Amid the growing threat posed by ISIL on Europe’s doorstep, Western countries have shown an “appetite for intervention”.
US warplanes have carried out air strikes targeting fighters aligned with the Islamic State of Iraq and the Levant (ISIL) in Libya, killing dozens of people, possibly including a senior leader of the armed group.
US military sources told AFP news agency the operation hit an ISIL training camp early on Friday and was aimed at killing Noureddine Chouchane, a Tunisian accused of helping to organise two attacks on tourists last year.
Peter Cook, Pentagon press secretary, said in a press conference that the operation was carried out in the North African country to prevent ISIL from carrying out “external attacks against US interests.”
“We made it clear that we need to confront to ISIL wherever it rears its head,” Cook said in Washington DC.
“We feel confident that this was a successful strike.”
Cook said the training camp has been under surveillance for weeks.
In a written statement, he earlier said the “destruction of the camp and Chouchane’s removal will eliminate an experienced facilitator and is expected to have an immediate impact on ISIL’s ability to facilitate its activities in Libya”.
Al Jazeera’s Rosiland Jordan, reporting from Washington DC, said two F-15 US air force jets were involved in the attack.
US President Barack Obama had pledged on Tuesday not to let ISIL build a base in Libya.
A local Libyan official confirmed that a safe house was destroyed in the raid in Sabratha, about 70km west of Tripoli, located near the border with Tunisia.
“The raid killed 41 people who were all inside the house,” Hussein al-Dawadi, an official in the city, told AFP.
He said most of those who were killed were Tunisians, who were “probably members” of ISIL.
Al Jazeera’s Nazanine Moshiri, reporting from Tunis, said the country’s foreign ministry had no comment on the reported deaths of Tunisian nationals.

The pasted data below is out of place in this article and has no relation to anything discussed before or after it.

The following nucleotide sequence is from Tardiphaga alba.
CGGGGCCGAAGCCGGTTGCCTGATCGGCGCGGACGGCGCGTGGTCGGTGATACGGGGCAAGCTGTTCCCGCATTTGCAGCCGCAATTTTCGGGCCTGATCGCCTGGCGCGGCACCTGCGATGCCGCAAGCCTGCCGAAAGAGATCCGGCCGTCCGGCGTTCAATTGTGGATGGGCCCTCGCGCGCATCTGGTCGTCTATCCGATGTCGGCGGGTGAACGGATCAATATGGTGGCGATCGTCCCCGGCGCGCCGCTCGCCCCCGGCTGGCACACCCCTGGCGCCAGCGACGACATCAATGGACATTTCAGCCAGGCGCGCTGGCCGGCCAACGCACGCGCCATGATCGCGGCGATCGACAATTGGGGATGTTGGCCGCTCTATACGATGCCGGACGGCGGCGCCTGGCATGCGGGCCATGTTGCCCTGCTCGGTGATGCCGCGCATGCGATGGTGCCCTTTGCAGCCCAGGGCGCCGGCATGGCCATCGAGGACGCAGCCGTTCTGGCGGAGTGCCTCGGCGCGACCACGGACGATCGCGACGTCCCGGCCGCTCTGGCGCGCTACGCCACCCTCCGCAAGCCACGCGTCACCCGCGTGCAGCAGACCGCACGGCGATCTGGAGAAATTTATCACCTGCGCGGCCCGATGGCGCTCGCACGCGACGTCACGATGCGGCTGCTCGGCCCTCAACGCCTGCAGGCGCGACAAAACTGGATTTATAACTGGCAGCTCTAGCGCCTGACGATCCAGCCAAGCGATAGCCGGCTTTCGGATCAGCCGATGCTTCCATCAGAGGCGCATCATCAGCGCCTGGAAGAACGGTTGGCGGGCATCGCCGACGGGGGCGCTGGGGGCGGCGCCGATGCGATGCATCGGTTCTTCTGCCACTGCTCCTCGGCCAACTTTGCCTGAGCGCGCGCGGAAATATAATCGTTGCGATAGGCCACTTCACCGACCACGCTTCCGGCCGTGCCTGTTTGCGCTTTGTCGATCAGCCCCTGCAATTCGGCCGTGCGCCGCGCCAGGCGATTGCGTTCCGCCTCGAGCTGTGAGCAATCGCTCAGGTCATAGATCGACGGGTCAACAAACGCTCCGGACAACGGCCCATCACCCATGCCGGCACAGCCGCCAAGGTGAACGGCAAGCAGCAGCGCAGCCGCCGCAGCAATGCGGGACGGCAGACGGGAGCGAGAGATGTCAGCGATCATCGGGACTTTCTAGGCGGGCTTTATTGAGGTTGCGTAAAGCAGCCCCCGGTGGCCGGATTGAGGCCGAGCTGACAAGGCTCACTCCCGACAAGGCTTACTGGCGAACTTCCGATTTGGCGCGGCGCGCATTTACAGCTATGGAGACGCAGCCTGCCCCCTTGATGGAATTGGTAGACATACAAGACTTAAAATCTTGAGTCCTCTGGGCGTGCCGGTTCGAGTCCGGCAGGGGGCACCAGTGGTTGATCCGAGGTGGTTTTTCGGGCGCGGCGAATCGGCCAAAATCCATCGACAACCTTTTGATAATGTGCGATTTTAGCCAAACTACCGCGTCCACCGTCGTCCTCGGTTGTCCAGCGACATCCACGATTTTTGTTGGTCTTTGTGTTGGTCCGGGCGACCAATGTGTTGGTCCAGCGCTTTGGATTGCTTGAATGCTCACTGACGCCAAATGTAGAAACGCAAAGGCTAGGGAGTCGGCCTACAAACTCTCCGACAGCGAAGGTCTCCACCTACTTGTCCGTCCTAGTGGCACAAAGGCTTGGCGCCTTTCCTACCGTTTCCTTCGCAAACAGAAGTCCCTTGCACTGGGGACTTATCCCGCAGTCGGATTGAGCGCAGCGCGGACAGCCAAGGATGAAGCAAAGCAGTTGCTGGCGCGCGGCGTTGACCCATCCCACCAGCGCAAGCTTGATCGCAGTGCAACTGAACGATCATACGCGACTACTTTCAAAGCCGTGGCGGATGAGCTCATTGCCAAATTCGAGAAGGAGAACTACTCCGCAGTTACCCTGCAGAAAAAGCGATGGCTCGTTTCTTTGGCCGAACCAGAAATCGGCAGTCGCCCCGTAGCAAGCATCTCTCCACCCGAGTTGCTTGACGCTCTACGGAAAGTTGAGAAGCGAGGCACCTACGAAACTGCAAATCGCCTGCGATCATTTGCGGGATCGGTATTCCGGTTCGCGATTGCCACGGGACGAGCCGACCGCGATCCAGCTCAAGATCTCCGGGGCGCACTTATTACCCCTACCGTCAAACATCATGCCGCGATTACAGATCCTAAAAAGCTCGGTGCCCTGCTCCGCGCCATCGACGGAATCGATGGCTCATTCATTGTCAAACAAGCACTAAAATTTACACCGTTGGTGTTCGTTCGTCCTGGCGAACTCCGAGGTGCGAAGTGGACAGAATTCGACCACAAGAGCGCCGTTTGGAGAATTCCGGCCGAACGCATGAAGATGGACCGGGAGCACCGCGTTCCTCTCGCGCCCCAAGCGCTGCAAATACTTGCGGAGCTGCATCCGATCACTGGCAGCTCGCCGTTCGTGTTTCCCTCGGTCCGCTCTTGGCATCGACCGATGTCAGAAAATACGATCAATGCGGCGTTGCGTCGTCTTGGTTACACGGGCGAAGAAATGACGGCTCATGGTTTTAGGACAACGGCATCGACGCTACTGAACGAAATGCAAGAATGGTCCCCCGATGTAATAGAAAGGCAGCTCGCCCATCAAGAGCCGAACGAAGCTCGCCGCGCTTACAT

She said Libyan authorities in Tunisia confirmed that Tunisians and Algerians were among the dead. At least six other Tunisians were reportedly injured.
Speaking to Al Jazeera, Hillary Mann Leverett, a former White House official, said the high death toll raises some questions about how “focused” the attack was.
She cautioned that recruitment could surge following the attack.
“The problem is, for each one of these targeted killing, what we have seen in the data that at least two more people sign up to join” ISIL, she said.
In July, an attack on a beach resort near the Tunisian city of Sousse killed 38 tourists, including 30 Britons.
That followed an attack on the National Bardo Museum in Tunis in March that killed 21 tourists and a policeman.
Both attacks were claimed by ISIL, which the US and its allies are also targeting with air strikes in Syria and Iraq.
In November, a US air strike in Libya killed an ISIL leader, Abu Nabil, an Iraqi also known as Wissam Najm Abd Zayd al-Zubaydi.
It was the first US strike against an ISIL leader in Libya, where a US official estimated this month that ISIL has about 5,000 fighters.
ISIL has exploited the turmoil in Libya since the overthrow of long-time leader Muammar Gaddafi five years ago, raising fears that it is establishing a new stronghold on Europe’s doorstep.